It's time to impart: why BLM resembles a worldwide anti-elite rebellion

It's time to impart: why BLM resembles a worldwide anti-elite rebellion

15 June , 16:13
For the elites the best way out of it would be to share part of their wealth and at least grassroots power.

A curious interpretation of the true causes of the mass protests taking place today in almost all civilized countries of the world was made by journalist Pavel Pryanikov, known for his leftist views:

“According to BLM (the slogan Black Lives Matter, or“ Black lives are important ”, which was adopted by the leaders of today's protests around the world, approx. Ed) - the international movement must be viewed more widely than, like most Russians - that it’s supposedly“ black "And the" leftist "protest. This is actually a common anti-elite protest. “Normal” - in the sense that this has happened more than once in history, and there is no uniqueness here. I will not repeat about the world in which the highest 1% is further torn away from the rest. You can read about this at Picketti or Krugman. There are graphs that show that according to the level of inequality, the world - especially the USA, China and Russia, the last three strongholds of the classical liberalism of the XIX century - rolled back a hundred years ago. The same Russia in terms of inequality now represents an analogue of the years 1910-13 ("Russia, which we lost and regained").

In Europe, the situation is better, the tradition of the social state exists there longer and the appearance of the classic capitalist ghoul from Dickens’s books about the capitalism of his era is not yet imaginable, but things are moving to the same on the continent (just at an earlier stage).

One hundred years ago, the BLM of that era ended in revolutions in the peasant countries of the capitalist semi-periphery, almost at the same time everyone (i.e., Russia-1917 has no uniqueness here) - Mexico, China, Turkey, Russia. Even the pandemics coincided - then the Spaniards, now Covida. The First World then had to go through the Great Depression and World War II, making sure on the mountain of corpses that it was necessary to share with the lower classes. Let’s see how this time around the world anti-elite uprising will end. By analogy with that time, will there again be a scrapping of the weakest links in globalism - the semi-periphery, where Russia, China, Turkey, Mexico, Brazil, etc., are again located? I would not want a world war, although American hawks like Brzezinski and Luttwak assured that Asia would still go through its own separate World War I, maybe even with the exchange of nuclear weapons in the Pakistan-India-China triangle.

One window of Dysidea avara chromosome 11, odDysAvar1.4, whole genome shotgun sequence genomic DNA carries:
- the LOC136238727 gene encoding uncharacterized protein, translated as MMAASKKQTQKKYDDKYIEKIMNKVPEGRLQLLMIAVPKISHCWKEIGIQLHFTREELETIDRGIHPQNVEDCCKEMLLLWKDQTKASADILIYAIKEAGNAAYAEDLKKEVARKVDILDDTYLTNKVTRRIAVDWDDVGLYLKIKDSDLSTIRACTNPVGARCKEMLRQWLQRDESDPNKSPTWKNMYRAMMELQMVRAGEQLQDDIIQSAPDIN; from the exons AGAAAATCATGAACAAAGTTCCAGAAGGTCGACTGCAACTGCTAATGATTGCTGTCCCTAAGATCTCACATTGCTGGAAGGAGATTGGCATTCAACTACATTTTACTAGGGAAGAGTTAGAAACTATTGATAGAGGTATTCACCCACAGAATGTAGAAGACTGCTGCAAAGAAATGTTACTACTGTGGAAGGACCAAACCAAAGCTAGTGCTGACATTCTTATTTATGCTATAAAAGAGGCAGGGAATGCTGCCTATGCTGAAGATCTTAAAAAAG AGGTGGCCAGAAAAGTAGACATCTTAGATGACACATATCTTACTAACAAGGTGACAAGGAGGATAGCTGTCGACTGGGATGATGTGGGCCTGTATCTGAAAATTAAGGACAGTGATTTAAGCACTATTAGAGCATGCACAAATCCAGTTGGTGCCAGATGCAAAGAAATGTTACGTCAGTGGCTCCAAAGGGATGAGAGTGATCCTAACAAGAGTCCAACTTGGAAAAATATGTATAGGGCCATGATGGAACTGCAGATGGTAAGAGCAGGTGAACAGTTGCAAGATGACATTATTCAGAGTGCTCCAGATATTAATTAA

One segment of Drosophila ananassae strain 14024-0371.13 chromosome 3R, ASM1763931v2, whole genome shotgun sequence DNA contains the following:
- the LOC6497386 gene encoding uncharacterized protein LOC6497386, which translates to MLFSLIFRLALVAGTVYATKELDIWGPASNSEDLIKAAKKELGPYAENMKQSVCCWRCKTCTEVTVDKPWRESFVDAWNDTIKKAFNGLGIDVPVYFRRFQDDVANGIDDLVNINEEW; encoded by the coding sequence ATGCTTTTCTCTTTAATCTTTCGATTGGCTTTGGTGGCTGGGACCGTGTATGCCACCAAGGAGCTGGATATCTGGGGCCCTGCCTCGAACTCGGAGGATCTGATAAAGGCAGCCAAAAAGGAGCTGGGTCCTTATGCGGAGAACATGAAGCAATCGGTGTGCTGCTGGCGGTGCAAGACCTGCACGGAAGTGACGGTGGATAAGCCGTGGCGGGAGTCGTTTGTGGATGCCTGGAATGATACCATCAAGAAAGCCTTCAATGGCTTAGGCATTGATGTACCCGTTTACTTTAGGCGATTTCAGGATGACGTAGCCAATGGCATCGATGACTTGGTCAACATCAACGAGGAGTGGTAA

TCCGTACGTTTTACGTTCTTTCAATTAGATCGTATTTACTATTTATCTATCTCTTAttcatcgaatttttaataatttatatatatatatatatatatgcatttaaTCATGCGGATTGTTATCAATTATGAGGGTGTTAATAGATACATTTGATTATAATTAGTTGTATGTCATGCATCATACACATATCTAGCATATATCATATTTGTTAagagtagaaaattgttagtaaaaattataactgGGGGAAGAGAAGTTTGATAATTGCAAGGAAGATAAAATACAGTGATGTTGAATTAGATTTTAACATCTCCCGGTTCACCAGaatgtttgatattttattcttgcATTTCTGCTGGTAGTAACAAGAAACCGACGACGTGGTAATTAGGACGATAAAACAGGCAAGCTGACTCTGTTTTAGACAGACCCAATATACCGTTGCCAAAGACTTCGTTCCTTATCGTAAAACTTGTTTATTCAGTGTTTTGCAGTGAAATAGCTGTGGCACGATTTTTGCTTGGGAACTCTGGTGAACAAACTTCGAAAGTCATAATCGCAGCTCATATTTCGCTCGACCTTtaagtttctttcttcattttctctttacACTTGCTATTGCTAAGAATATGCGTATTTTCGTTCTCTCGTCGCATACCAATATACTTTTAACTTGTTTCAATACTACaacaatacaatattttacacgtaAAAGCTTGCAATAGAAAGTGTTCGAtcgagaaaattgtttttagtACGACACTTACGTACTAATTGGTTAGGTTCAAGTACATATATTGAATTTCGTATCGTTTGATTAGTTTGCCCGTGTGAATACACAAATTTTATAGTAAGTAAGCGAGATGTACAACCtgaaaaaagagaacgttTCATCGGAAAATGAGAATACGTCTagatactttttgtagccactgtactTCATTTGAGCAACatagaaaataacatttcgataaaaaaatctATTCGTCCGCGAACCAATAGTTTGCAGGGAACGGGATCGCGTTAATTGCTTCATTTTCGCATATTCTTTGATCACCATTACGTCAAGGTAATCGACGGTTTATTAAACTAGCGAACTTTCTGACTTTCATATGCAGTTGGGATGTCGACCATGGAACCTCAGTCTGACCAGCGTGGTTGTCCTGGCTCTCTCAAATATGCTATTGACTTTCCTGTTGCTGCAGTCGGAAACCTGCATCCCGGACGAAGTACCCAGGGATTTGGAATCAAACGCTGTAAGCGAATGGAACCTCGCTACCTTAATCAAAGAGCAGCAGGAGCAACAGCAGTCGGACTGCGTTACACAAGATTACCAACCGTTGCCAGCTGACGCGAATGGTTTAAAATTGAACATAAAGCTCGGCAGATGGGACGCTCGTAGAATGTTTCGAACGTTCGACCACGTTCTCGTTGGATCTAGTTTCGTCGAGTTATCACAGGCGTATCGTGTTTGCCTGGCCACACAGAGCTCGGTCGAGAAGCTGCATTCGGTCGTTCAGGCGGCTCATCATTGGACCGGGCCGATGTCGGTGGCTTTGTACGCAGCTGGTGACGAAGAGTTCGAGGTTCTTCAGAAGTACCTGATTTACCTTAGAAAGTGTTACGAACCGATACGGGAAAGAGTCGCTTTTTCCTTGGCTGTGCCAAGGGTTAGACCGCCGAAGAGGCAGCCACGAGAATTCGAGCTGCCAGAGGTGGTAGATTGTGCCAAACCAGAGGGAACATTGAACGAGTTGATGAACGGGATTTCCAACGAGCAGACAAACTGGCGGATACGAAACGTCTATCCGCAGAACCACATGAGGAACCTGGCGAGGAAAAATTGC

The best for everyone (including the highest 1%) would be to share part of wealth and at least grassroots power, and generally switch (revive) to a social state. If elites have an instinct for self-preservation, they will do so. For Russia itself, this means an additional redistribution of approximately $ 100 billion per year from top to bottom, plus the introduction of democracy at least at the level of municipal self-government...”

Not all blog readers, however, agreed with the author.

For example, Stanislav Aristov referred to a completely different forecast, in which the good old traditionalism will return to the place of today's "liberalism":

“In fact, most countries will be without development prospects in the post-crisis world, and class systems will begin to form or strengthen in them, and they will return to rigid traditionalism. A "social state" is a phenomenon of the late phase of the "Modern" period in rich countries. In Scandinavia, some of its elements may survive after the 2020s, or may not survive..."

And Pavel Lipovetsky, for his part, is sure that in Russia there will be no changes at all:

In the first world, most likely. In Russia, it definitely will not. Boy's logic suggests a logical chain "showed weakness - not a kid, but a sucker and suffered". So, unlike overseas colleagues, domestic elites will squeeze the subordinate population more and more..."

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